Everyone I spoke to in advance of embarking on the 600-mile round trip to Amsterdam's charming Volkshotel in a Model S electric vehicle supplied by Tesla scoffed rudely (well, they didn't. This is for effect, obviously) and confidently informed me I'd never make it.
Have you got the AA on speed dial? They quipped. Make sure there's a tow bar! They grinned. Etc. Chortle, chortle. My better half even ran a Facebook thread updating my progress for concerned friends and relatives. So it seems EV makers, and Tesla especially, have a PR mountain to climb in winning the hearts and minds of customers and convincing them that EVs aren't vanity purchases that won't work in the real world. They're the Apple of car manufacturers, right? Niche and expensive, and their plugs aren't even industry standard. Well, no, actually.
Yes, the Tesla Model S is an expensive vehicle. Prices start at £49,380 for the 60kWh battery version and £56,780 for the longer ranged 80kWh variant, going up and up and up depending on which option boxes you tick, they won't be replacing Ford Mondeos, but rather BMWs, Audis and Mercedes. That's alright. BMW are obsessed with performance, Audis with auto piloting and Mercedes heads up displays, mostly. But after that, it's all gravy. They're road tax exempt, congestion charge exempt and qualify for a company car tax rebate. They give out zero emissions and the government even dish out a £5,000 grant to ease you into your early adopter pain.
The thing is, and before we get to the road trip, it's worth pointing out that you'll probably rarely, or never use the supercharger stations we were going to rely on. The government wants you to own an EV. So much so that they're currently subsidising installation of home charging points, so you can pay a subsidised £95 charge towards getting a 240V wall charger installed at home which charges at twice the rate of a standard wall socket at 58 miles of range per hour charge. You can even schedule charging via Tesla's companion app (this also tells you current charge state, where the car is in the world, currently, and remotely unlocks the car and puts the heating/AC on).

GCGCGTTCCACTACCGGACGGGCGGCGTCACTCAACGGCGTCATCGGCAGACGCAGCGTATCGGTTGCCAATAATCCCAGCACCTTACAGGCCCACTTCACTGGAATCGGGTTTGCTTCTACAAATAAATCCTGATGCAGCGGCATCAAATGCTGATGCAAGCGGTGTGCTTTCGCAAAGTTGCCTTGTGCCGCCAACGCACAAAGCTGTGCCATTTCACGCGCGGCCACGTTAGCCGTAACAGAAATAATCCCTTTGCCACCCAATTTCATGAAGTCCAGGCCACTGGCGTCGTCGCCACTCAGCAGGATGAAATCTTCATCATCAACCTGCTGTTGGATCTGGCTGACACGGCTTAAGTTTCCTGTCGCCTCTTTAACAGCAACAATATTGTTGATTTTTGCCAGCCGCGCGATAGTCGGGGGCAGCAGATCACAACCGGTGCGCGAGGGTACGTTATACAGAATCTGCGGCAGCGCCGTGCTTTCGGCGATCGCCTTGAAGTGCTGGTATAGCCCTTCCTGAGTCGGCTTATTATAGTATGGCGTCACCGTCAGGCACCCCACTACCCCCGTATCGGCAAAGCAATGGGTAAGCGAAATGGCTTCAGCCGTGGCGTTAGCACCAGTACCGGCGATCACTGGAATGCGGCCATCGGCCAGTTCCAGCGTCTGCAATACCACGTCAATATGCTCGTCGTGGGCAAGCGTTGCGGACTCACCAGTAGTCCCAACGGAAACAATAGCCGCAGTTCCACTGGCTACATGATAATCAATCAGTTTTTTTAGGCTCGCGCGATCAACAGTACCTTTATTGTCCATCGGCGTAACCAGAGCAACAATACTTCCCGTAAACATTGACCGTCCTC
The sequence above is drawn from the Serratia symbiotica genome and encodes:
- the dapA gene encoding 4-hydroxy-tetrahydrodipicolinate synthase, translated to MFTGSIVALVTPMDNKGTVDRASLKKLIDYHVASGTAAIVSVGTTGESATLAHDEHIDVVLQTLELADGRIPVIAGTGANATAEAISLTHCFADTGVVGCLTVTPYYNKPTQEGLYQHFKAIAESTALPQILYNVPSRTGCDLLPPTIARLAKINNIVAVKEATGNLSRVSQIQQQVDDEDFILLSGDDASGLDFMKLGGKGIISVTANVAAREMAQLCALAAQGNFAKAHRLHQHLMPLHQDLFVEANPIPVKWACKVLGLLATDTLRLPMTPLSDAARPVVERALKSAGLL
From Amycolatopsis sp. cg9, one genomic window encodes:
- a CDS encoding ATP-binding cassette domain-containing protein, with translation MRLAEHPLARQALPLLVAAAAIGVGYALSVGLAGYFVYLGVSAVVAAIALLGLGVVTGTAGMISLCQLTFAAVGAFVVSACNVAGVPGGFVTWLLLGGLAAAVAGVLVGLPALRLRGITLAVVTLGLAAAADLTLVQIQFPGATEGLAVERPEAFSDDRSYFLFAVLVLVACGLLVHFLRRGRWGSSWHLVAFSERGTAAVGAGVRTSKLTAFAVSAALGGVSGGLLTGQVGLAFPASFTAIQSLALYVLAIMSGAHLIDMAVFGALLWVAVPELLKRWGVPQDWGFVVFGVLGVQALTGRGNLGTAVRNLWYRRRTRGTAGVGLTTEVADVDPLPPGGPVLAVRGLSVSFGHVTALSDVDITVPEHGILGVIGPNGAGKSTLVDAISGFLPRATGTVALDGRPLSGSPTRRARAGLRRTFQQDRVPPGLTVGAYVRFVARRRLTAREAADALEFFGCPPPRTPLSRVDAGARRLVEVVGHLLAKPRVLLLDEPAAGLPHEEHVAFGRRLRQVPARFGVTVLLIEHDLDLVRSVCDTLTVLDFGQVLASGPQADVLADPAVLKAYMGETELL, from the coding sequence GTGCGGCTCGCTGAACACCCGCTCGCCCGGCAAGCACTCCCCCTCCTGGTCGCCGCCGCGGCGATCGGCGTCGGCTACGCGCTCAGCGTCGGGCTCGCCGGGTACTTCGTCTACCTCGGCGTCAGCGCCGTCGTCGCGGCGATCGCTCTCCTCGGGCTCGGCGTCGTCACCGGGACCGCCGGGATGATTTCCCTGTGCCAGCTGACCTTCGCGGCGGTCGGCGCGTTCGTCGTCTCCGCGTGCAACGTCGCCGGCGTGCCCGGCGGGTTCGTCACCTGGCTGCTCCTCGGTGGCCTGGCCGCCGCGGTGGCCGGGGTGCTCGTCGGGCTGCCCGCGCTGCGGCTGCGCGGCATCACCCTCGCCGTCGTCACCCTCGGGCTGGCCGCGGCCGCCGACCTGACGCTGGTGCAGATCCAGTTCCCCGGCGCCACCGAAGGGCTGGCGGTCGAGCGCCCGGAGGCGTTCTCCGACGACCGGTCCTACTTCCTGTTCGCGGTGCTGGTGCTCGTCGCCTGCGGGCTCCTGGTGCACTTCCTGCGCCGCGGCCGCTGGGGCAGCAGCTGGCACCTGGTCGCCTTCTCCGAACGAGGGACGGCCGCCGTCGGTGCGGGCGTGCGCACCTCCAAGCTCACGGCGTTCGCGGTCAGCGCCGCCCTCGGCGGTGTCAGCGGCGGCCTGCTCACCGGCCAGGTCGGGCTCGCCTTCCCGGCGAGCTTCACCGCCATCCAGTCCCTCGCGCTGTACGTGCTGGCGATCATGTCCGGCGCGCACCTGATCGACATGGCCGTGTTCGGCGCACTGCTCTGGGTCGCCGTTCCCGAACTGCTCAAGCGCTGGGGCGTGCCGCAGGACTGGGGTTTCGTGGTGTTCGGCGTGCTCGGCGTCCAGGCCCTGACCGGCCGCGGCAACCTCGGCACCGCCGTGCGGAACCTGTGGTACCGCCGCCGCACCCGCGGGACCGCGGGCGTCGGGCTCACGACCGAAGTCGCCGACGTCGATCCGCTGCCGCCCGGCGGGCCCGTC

Tesla recommend that for battery longevity, you top up your charge to 80% daily. This costs between £8 and £10 for a full charge, depending on your energy provider. Ask your dad when the last time you could fill a car for £8 was? He probably still had luxurious hair and strong erections.
Any roadside charger made after 2009 will be compatible with Tesla's plugs and the car comes complete with adaptors for older units, so if your Model S was sat in your garage overnight inexplicably not being charged up, and you've somehow, forgetfully managed to use up the 200-odd miles in the “tank”, you can charge up via a publically available street charger stand. But feel so foolish that you'll never do it again. And a new Tesla comes with an 8-year infinite mile battery and drive unit warranty, so it's the very opposite of your iPhone, whose battery feels like it needs a swap after about six months of furious Whatsapping.